At 3 years old, Nathan was already reading recipes. Spelling words like "cat" and "dog" hardly posed a problem by the time he reached the first grade. Stellfox had bought him his first dictionary.
"We always laugh because in it, this one had different alphabets," Schwalm said.
That included the ancient Phoenician alphabet. Nathan used it to write sentences. His first-grade teacher didn't mind. It amused his mother's friend, too.
"Jean got a big kick out of it," Schwalm said.
Stellfox was very private but also very humorous. She loved to read, to learn, to travel. She had an interest in genealogy. She and Schwalm grew so close that they would talk on the telephone near nightly. During their last conversation, the night before the accident, Stellfox spoke of perhaps moving from Mount Carmel to the Lancaster area.
Stellfox herself had many books, mainly American literature. Books about Maine and the New England area. Books about presidents. Edith Wharton was a favorite. She wrote a college thesis on Wharton, Schwalm said.
When Stellfox was killed, the books became Schwalm's, as did many of her personal belongings. One was a bookcase crafted in the high school wood shop as a gift to Stellfox from Boughner's son, Eric.
A desk was left behind for Nathan, who studied on it at Yale.
Schwalm was surprised by an inheritance Stellfox left behind for her and her family. She was just as surprised by the $1.5 million the unassuming teacher left to her alma mater, Dickinson College.
The donation established the college's Harold and Ethel L. Stellfox Visiting Scholars and Writers Program, allowing the tiny Cumberland County school to bring in some of literature's most acclaimed writers for residency, during which they hold seminars, host readings, sit in on classes and even have lunch with students.
Schwalm and her husband, Daniel, and Stellfox's cousin, Gray, attend a reading each year.
A treasured teacher
Schwalm flipped through a photo album that held senior portraits of the 2000 graduating class of Shamokin Area, the last seniors Stellfox taught before retirement.
It's a reminder that no one who knew Miss Stellfox was in need - that she cared a great deal about her students.
She attended students' recitals. She followed them in their careers from afar. Many were in touch by mail or by unexpected visits to the school.
John Taby was a student of Stellfox's many years ago. He admits he was an unfocused student before stepping foot in her classroom. That all changed.
"I often say she taught me how to read. ... She showed me I could be focused," he said.
Count Taby among the students who adored the English teacher. He'd make a point of saying "hello" or chatting her up when they'd bump into one another. He once went to the school himself to thank her personally; this was in his 30s long after he had graduated.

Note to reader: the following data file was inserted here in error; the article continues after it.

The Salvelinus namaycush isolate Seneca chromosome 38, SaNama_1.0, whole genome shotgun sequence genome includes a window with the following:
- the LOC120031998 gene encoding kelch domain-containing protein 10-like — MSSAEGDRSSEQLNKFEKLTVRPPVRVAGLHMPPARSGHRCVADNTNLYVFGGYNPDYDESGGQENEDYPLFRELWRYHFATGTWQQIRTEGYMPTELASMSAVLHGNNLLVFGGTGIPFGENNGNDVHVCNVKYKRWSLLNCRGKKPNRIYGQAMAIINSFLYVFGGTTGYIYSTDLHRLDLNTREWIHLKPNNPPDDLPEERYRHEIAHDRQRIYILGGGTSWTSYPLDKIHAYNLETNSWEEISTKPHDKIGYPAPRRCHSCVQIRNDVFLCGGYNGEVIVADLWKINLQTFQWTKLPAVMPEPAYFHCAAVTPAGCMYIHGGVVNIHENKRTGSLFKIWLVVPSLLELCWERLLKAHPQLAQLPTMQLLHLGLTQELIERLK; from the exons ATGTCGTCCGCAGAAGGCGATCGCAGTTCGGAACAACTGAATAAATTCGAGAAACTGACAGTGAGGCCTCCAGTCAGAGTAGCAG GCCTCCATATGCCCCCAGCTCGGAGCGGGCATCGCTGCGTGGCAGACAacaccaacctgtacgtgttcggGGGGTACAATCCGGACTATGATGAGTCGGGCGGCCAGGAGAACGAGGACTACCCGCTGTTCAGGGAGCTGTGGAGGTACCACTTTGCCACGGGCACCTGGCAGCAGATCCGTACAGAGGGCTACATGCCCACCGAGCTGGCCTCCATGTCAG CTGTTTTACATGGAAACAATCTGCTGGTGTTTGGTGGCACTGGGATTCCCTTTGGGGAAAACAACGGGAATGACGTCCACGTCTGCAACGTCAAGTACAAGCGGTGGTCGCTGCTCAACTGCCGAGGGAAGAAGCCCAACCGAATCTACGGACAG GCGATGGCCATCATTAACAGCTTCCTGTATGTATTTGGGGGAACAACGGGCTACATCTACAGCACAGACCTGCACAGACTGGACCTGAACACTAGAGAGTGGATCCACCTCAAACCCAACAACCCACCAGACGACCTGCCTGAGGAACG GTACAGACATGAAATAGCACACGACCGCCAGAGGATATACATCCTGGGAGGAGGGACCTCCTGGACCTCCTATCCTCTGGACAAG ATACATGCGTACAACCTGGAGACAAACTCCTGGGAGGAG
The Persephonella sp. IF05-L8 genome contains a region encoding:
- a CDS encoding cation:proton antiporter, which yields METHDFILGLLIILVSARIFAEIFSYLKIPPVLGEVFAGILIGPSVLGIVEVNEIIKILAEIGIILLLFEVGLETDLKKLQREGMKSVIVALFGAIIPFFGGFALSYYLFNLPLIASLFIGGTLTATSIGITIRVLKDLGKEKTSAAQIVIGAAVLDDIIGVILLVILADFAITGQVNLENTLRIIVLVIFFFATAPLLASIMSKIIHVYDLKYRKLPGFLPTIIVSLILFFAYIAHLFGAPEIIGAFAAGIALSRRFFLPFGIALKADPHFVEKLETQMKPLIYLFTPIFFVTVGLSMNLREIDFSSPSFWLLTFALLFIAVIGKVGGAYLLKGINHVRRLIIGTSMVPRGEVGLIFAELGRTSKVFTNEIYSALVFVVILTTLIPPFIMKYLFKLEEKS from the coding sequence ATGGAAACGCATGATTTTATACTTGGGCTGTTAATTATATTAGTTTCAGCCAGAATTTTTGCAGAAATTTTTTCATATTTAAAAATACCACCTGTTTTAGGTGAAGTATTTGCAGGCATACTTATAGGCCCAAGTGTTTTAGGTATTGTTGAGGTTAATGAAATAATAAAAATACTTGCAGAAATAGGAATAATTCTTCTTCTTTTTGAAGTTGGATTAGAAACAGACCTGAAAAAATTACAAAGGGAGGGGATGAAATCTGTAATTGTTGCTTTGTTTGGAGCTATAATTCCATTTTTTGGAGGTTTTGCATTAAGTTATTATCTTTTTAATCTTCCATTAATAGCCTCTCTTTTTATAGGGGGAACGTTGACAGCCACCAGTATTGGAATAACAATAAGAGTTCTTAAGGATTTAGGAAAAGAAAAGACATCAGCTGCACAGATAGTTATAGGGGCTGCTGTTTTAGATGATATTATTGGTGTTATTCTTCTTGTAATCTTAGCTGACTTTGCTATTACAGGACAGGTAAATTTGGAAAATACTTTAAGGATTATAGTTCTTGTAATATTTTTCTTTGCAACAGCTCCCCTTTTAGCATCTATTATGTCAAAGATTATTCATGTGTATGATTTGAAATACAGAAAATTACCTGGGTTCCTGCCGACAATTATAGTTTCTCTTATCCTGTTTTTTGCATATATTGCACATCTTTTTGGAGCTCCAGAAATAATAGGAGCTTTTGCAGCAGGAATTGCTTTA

Cormac McCarthy is a favorite author of his. He says the man has a talent for writing the perfect sentence at the perfect moment of a novel.
"Anytime I'd read a good book and I'd get it, I'd go, 'Man, I wish I could talk to her about that,'" Taby said.
Stellfox's inspiration was not lost on Taby's daughter, either, who like her father holds the woman in high regard. It wasn't lost on Debbie (Johnson) Noonan and Cindy (Sarge) Poboy, who together with Taby led an effort to establish the Jean Stellfox Memorial Award in 2012.
The $1,000 award was given to the valedictorian of each of the past two graduating classes. There's enough in the bank for an award this year but funds are running low. Taby hopes the scholarship isn't lost and that people will be inspired themselves to donate to it: Union Bank & Trust Co., 450 W. Shamokin St., Trevorton, 17881.
Hope for justice
Mount Carmel Police revisited the case in August 2012 and have treated it as if it had just occurred. Assistance was sought from the state police major case squad. They all started from the ground up reviewing reports and video surveillance footage. Some witnesses were interviewed again. Others were interviewed for the first time.
Boughner, Taby, Gray and Schwalm were all glad to read that police had shown renewed interest in the case of Stellfox's death. They're all hopeful that the responsible party will be brought to justice.
Still, Schwalm cried when she read last week's headline that police were still investigating. Stellfox was cautious. She wouldn't walk out in front of a car, and police believe she didn't, that the hit-and-run driver drove through a stop sign while turning at Third and Maple streets and hitting her.
"It triggers it all over again and I remember how horrendous it was. It was devastating to many people," she said.
Personal accountability was important to Stellfox.
"For someone to have done this and not take responsibility makes it twice as difficult to deal with," she said.
Gray believes some people think Stellfox was alone, left behind with no one who cared about her. She has family, she has friends.
"They'll get their due for doing it, and leaving, that's the worst part," Gray said. "I'm just grateful that somebody's checking into things."